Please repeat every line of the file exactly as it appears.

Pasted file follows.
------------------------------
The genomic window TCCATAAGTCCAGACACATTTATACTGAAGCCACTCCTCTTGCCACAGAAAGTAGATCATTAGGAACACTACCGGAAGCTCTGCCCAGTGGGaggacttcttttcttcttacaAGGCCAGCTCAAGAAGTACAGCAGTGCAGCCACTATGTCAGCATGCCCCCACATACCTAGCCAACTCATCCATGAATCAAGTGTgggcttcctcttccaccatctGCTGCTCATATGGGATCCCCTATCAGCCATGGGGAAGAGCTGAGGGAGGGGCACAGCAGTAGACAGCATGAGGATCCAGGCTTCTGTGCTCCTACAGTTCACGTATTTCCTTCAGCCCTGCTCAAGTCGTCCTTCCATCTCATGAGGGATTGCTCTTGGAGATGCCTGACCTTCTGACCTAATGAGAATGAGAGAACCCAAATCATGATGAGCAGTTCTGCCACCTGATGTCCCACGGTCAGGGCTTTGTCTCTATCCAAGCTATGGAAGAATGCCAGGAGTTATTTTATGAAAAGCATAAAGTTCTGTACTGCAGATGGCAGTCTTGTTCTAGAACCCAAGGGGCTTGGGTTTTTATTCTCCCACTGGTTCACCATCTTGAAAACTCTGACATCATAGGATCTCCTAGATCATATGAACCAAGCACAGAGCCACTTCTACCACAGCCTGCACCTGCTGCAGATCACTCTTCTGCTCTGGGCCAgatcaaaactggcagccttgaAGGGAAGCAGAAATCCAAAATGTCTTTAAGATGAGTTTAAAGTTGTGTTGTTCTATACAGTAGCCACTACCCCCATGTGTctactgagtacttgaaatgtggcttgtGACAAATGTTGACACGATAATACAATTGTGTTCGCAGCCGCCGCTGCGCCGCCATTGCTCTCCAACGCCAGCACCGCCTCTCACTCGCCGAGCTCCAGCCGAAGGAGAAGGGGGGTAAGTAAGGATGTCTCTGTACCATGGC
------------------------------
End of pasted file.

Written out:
The genomic window TCCATAAGTCCAGACACATTTATACTGAAGCCACTCCTCTTGCCACAGAAAGTAGATCATTAGGAACACTACCGGAAGCTCTGCCCAGTGGGaggacttcttttcttcttacaAGGCCAGCTCAAGAAGTACAGCAGTGCAGCCACTATGTCAGCATGCCCCCACATACCTAGCCAACTCATCCATGAATCAAGTGTgggcttcctcttccaccatctGCTGCTCATATGGGATCCCCTATCAGCCATGGGGAAGAGCTGAGGGAGGGGCACAGCAGTAGACAGCATGAGGATCCAGGCTTCTGTGCTCCTACAGTTCACGTATTTCCTTCAGCCCTGCTCAAGTCGTCCTTCCATCTCATGAGGGATTGCTCTTGGAGATGCCTGACCTTCTGACCTAATGAGAATGAGAGAACCCAAATCATGATGAGCAGTTCTGCCACCTGATGTCCCACGGTCAGGGCTTTGTCTCTATCCAAGCTATGGAAGAATGCCAGGAGTTATTTTATGAAAAGCATAAAGTTCTGTACTGCAGATGGCAGTCTTGTTCTAGAACCCAAGGGGCTTGGGTTTTTATTCTCCCACTGGTTCACCATCTTGAAAACTCTGACATCATAGGATCTCCTAGATCATATGAACCAAGCACAGAGCCACTTCTACCACAGCCTGCACCTGCTGCAGATCACTCTTCTGCTCTGGGCCAgatcaaaactggcagccttgaAGGGAAGCAGAAATCCAAAATGTCTTTAAGATGAGTTTAAAGTTGTGTTGTTCTATACAGTAGCCACTACCCCCATGTGTctactgagtacttgaaatgtggcttgtGACAAATGTTGACACGATAATACAATTGTGTTCGCAGCCGCCGCTGCGCCGCCATTGCTCTCCAACGCCAGCACCGCCTCTCACTCGCCGAGCTCCAGCCGAAGGAGAAGGGGGGTAAGTAAGGATGTCTCTGTACCATGGC